January 22 and 26, 2002 meeting notes
After coming down tilted last Saturday, we decided to
shorten the legs to make the stronger, and it seems to have helped out.
The one thing that we noticed after the hop on Saturday was
that one of the engines wasnt tilted very much, so it didnt have as much roll
control as it should have had. I played
around with parameters on the simulator, and I was able to get it to do the
same kind of roll-and-tip behavior that we saw if I offset the CG and actually
put two of the engines canted the wrong way.
On Tuesday I double checked, and while the didnt have a whole lot of
cant, the engines were all pointing the correct directions (we have arrows on
the frame, but this was a brand new base, so I was afraid I might have drawn
them wrong). We increased the cant on
the engines, and made sure that they were uniform all around.
We did two more hops, and it still showed the same
roll-and-tip behavior, although in comparing the telemetry with Saturday, the
roll was now only going to five degrees a second instead of ten degrees a
second in the first second after liftoff, so the increased cant was fighting
The roll-and-tip is due to the way the attitude control uses
the same engines for roll control as for tipping control. The roll control correction is prioritized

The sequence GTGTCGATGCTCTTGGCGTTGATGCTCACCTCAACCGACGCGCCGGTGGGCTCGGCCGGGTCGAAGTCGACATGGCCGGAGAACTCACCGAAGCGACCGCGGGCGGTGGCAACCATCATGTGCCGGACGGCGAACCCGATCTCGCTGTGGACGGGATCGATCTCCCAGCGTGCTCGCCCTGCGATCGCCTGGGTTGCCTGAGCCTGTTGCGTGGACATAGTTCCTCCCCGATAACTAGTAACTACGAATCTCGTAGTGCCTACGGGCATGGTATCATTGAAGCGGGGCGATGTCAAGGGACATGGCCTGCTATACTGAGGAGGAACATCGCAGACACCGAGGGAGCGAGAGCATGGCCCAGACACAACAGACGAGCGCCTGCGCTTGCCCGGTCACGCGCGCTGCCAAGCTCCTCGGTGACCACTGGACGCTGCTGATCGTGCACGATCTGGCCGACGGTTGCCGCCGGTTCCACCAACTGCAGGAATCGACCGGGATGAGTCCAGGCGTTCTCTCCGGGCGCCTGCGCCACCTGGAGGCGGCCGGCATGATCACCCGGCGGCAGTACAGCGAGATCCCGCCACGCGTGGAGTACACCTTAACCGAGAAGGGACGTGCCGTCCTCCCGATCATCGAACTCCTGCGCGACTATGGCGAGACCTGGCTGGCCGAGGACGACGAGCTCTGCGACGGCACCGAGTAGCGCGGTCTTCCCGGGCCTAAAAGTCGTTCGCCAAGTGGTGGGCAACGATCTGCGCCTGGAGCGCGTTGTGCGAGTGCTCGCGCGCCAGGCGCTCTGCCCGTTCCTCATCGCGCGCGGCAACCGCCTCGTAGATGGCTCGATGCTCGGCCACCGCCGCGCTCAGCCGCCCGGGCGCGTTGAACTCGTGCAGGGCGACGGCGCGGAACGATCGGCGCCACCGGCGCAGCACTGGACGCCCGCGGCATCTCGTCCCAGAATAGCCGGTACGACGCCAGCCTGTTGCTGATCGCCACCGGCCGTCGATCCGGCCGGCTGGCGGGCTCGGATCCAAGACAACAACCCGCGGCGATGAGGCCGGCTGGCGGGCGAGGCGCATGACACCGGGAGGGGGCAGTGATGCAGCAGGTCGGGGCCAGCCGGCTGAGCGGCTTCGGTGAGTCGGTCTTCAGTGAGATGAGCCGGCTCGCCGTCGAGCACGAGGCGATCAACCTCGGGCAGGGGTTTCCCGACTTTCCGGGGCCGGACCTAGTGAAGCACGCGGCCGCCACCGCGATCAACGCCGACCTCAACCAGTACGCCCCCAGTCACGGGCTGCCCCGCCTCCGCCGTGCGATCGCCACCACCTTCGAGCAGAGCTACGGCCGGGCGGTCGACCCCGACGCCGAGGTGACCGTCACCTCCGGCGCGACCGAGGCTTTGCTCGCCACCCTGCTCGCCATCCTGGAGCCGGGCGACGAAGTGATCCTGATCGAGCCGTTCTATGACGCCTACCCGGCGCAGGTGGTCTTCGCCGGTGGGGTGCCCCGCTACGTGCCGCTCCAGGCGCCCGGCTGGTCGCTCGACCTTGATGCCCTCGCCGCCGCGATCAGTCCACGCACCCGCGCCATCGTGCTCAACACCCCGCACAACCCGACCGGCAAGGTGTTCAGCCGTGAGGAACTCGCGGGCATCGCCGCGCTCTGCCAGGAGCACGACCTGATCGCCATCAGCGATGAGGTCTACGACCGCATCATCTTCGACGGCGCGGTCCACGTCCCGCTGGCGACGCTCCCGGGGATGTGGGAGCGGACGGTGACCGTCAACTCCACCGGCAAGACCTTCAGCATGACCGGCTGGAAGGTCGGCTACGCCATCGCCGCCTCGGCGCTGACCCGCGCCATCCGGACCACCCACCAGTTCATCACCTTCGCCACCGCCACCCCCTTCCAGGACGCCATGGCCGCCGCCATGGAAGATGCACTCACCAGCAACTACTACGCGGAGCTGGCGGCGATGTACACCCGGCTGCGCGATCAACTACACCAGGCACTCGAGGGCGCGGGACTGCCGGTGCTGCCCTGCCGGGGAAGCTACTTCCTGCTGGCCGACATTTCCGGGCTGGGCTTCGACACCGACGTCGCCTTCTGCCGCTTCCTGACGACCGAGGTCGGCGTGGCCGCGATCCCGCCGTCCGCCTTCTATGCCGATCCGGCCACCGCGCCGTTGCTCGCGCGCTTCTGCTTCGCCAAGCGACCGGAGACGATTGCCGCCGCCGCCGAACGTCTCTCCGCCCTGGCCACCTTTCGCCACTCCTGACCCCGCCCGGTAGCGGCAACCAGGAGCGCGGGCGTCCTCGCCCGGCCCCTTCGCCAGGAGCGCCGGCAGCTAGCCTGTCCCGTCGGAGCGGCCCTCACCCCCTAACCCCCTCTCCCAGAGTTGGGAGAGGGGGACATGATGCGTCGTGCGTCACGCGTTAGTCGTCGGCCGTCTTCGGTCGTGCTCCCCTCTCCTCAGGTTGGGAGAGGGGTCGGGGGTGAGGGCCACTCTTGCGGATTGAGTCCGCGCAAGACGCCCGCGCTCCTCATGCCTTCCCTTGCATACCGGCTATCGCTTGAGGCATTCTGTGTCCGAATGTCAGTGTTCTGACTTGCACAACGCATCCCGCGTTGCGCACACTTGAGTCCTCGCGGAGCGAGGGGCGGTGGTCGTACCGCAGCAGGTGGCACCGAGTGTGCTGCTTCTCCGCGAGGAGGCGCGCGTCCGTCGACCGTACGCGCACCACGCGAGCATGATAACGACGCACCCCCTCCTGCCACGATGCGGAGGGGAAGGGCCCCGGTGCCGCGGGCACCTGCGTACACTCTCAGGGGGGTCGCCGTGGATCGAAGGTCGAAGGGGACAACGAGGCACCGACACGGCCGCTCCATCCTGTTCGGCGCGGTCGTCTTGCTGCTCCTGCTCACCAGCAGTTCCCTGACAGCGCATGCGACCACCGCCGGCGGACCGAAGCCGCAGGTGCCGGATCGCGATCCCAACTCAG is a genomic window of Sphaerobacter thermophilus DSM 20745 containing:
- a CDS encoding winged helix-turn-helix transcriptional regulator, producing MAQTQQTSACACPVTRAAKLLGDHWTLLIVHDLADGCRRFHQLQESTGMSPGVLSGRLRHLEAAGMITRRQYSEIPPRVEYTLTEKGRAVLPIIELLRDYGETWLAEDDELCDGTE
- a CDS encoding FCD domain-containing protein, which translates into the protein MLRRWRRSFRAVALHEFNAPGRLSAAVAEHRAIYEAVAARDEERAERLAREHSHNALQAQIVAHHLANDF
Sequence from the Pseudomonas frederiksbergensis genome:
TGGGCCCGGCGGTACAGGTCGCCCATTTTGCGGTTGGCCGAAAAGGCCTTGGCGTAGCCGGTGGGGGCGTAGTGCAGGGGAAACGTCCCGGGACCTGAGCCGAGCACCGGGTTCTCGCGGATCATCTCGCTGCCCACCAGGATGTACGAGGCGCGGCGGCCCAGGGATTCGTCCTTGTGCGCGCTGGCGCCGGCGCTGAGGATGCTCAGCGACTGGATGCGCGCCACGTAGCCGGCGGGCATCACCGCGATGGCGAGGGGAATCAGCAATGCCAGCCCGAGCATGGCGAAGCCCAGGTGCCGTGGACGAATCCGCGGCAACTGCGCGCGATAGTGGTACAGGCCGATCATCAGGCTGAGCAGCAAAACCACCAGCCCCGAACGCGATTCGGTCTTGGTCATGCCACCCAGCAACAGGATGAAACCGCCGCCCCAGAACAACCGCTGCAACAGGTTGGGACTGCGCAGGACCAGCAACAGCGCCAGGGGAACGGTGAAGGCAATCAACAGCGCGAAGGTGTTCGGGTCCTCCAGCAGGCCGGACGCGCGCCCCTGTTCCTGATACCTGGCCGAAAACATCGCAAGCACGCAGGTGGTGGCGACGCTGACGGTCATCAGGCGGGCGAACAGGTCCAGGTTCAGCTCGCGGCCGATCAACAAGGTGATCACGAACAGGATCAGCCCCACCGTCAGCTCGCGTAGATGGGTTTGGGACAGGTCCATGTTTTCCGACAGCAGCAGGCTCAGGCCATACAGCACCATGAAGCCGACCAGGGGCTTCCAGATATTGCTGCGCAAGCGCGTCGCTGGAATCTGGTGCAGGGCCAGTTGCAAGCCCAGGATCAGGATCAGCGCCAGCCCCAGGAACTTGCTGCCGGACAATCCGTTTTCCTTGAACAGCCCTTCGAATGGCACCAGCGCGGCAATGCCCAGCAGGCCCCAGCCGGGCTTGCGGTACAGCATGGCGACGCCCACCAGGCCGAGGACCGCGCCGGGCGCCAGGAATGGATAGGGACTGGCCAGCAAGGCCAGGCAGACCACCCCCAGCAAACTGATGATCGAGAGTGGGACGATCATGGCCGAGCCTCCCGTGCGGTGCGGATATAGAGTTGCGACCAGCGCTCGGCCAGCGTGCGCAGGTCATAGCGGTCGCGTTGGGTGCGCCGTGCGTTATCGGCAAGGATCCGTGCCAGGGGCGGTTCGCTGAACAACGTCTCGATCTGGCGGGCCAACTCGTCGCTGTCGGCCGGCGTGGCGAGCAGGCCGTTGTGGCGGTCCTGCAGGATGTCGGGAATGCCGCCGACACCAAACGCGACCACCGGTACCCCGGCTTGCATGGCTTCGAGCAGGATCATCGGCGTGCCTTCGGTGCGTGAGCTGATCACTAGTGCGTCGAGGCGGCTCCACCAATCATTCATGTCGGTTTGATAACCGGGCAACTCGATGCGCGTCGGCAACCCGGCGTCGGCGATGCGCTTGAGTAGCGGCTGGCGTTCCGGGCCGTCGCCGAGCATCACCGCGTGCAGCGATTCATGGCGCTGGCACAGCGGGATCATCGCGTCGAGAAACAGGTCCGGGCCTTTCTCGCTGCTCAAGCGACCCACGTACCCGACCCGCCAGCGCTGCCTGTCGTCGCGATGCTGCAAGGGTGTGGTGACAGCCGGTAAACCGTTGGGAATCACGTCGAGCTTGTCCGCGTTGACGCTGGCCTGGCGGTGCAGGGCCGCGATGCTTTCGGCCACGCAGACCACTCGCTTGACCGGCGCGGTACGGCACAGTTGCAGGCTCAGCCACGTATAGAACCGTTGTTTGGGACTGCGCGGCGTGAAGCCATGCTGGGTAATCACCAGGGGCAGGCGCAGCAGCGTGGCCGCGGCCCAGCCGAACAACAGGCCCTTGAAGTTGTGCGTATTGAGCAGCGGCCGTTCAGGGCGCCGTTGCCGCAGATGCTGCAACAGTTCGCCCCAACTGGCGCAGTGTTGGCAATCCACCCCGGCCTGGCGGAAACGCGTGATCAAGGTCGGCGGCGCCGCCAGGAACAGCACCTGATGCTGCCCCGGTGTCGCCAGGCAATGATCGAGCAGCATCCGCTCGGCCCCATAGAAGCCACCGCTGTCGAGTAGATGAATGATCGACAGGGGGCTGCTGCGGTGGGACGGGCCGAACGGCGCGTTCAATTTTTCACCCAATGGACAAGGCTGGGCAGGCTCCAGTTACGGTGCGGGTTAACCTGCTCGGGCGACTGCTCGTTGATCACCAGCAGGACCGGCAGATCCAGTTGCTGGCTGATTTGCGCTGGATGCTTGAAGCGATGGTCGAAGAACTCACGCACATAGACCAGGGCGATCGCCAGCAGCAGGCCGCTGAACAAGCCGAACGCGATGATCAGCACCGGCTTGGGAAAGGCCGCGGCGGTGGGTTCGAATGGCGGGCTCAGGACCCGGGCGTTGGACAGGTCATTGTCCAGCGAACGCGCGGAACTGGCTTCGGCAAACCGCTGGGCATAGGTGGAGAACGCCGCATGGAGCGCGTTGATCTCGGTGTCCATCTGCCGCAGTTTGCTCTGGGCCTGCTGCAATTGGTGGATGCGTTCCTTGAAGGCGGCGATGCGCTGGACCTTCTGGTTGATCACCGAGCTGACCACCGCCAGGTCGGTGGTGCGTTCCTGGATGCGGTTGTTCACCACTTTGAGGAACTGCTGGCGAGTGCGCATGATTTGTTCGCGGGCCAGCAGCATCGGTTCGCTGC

at 25% of the tipping control, so it initially lifts off with the engines
keeping it level even though it is starting to roll. After a half second or so, the roll has gotten to the point that
it looks four times as bad as the tip, so the engines are prioritized to
fighting the roll, which means that one tip axis begins to loose its control
authority. If the CG is offset at all,
this will cause it to always start to tip towards the CG if it is off the
ground. I have tested some changes to
the flight control software that will cause it to never allow it to tip (if it
can help it) much, even if it starts spinning like a top, which is probably the
desired behavior, but I didnt put the code on the flight computer, because we
wanted to change one thing at a time.
It looked like we could get the roll under control if we
canted the engines a huge amount, like 40 degrees or so, but Im not sure the
flight control software would like that.
We decided that the problem was due to the banged up nozzle on the main
engine. When we had the splat crash,
the motor exit cone hit the ground hard enough to deform it a fair amount. Russ touched it back up on the lathe, but
there is a distinct bell shape to it now that isnt completely symmetric. The CG is about four inches rearward from
the center when we dont have any pilot ballast on it, so if the nozzle was
giving any thrust vector to the pilots right, it would cause a continuous
positive roll thrust.
We shimmed the engine away from that direction for the tests
on Saturday, and it looks like we were correct, because the roll is now
The tether attach points inside the attitude engine are
structurally a lot stronger, but tugs on them are causing a lot more problems